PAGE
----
Young Greek innovator making waves worldwide using seaweed

Phee

Stavros Tsompanidis is a 24-year-old Greek innovator who started up a company in 2015, PHEE, manufacturing iPhone cases and gift boxes using dead seaweed. Fast forward to 2018, Stavros has now made it into this year’s prestigious Forbes list of 30 under 30 European entrepreneurs who have made a huge difference in the technology sector for 2018.

A few years back, at a conference on entrepreneurship, Tsompanidis learnt that seaweed was an asset for Greece and since then spent time researching and working out ways to turn it into a business venture.

Phee

Stavros, a University of Piraeus financial management graduate, is now CEO and head of marketing at the company and teamed up with Nikolaos Athanasopoulos, an engineer from the University of Patras, who is the company’s production manager.

Using dead leaves of the sea plant Posidonia Oceanica (Neptune Grass), PHEE is one of the first to turn this plant into a useful product and Stavros also won an award for best startup in sustainable development at the Startup Greece Awards.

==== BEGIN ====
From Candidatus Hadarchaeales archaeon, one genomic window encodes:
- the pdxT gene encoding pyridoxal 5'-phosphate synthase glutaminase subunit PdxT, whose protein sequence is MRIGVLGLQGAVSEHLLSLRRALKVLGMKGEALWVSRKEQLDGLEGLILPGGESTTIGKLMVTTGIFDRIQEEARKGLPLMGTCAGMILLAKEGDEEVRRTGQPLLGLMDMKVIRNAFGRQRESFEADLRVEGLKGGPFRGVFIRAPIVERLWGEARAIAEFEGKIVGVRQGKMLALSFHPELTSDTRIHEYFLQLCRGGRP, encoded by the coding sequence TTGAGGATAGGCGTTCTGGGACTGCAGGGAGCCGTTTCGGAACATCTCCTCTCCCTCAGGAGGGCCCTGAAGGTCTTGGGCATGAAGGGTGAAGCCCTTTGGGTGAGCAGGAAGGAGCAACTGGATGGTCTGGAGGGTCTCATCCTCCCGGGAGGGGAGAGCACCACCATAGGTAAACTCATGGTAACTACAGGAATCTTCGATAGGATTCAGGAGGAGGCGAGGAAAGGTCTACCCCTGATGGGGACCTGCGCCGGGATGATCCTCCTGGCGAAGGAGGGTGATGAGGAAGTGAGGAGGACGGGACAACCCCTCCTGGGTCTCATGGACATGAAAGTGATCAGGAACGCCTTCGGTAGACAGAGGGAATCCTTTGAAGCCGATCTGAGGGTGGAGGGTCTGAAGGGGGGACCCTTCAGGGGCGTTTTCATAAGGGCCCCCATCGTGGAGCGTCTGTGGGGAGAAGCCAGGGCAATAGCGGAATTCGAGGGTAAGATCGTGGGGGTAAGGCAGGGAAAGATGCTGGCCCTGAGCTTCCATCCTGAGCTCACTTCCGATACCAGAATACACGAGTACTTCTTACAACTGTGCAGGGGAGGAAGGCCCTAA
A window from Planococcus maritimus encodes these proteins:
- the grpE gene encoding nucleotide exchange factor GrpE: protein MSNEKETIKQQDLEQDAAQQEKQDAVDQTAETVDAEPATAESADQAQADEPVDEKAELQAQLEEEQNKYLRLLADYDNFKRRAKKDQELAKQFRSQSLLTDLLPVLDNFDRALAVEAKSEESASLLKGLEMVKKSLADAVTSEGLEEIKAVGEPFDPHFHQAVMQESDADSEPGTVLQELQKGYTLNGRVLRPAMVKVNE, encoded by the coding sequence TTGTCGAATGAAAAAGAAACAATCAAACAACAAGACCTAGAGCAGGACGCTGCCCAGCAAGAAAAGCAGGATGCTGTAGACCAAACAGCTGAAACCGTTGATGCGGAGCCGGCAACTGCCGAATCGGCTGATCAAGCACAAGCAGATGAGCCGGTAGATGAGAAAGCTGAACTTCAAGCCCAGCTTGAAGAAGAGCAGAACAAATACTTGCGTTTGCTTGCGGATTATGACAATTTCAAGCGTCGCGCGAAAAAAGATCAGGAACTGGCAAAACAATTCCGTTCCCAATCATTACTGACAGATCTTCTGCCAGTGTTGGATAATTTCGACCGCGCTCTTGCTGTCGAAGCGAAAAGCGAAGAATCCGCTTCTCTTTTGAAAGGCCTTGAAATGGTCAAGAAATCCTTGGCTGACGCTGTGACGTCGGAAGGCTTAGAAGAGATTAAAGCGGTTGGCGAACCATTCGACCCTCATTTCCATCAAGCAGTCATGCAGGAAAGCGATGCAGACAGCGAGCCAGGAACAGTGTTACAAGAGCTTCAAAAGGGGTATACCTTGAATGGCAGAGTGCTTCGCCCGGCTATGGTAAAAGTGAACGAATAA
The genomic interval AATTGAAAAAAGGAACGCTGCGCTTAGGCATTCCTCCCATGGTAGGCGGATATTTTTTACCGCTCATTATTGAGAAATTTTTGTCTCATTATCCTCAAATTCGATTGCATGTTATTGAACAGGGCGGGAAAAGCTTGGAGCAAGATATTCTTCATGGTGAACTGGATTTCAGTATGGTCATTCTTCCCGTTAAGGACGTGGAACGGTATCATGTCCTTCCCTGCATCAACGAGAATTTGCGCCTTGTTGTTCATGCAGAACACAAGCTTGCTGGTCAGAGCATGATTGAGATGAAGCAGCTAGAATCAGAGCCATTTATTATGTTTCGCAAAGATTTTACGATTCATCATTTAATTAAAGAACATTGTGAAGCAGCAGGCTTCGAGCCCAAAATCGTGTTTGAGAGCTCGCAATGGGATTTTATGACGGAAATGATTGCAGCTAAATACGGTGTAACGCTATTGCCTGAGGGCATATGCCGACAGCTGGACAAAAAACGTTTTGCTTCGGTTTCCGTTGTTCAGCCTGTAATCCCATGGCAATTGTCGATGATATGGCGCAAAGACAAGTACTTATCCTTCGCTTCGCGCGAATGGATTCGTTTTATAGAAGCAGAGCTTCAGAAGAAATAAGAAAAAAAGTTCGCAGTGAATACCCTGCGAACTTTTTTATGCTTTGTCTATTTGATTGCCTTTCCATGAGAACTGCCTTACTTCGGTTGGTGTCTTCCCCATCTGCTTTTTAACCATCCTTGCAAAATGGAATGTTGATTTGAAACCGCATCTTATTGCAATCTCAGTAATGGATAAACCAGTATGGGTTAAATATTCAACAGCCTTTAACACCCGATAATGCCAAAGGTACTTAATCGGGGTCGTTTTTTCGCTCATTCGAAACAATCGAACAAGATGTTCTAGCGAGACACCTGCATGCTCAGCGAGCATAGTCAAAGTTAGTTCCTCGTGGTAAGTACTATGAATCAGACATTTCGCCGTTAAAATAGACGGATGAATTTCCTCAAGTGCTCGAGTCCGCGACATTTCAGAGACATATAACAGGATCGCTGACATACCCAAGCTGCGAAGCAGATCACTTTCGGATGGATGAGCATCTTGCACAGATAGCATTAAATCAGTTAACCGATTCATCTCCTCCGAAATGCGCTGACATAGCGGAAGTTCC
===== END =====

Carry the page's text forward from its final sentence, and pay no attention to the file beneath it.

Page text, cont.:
phee

This seaweed is a marine plant that lives in dense fields or along channels in the Mediterranean sand. Throughout his extensive research, Stavros found he could actually process dead seaweed and transform it into natural surfaces, from which recyclable products and accessories could be made.

By talking to coastal municipalities, the members of his team discovered that an average of 200 to 250 tonnes of seaweed are washed up every year on the beaches of each region in Greece.

Based in Rio, a town in the western port city of Patra, the company now manufactures a series of modern design products using phee-board, an innovative cellulose-based material made of seagrass with multiple applications.

PHEE

Apart from the phone cases, other popular items include beach tennis paddles and a recently launched eyewear line in collaboration with Zylo, another Greek startup company that creates wooden frames on the island of Syros.

“We want to keep trying to make seagrass known globally by promoting the principles of recycling and the reuse of materials that are found in abundance all around us,” says Stavros.

GCT Team

This article was researched and written by a GCT team member.

No Comments Yet

Leave a Reply

X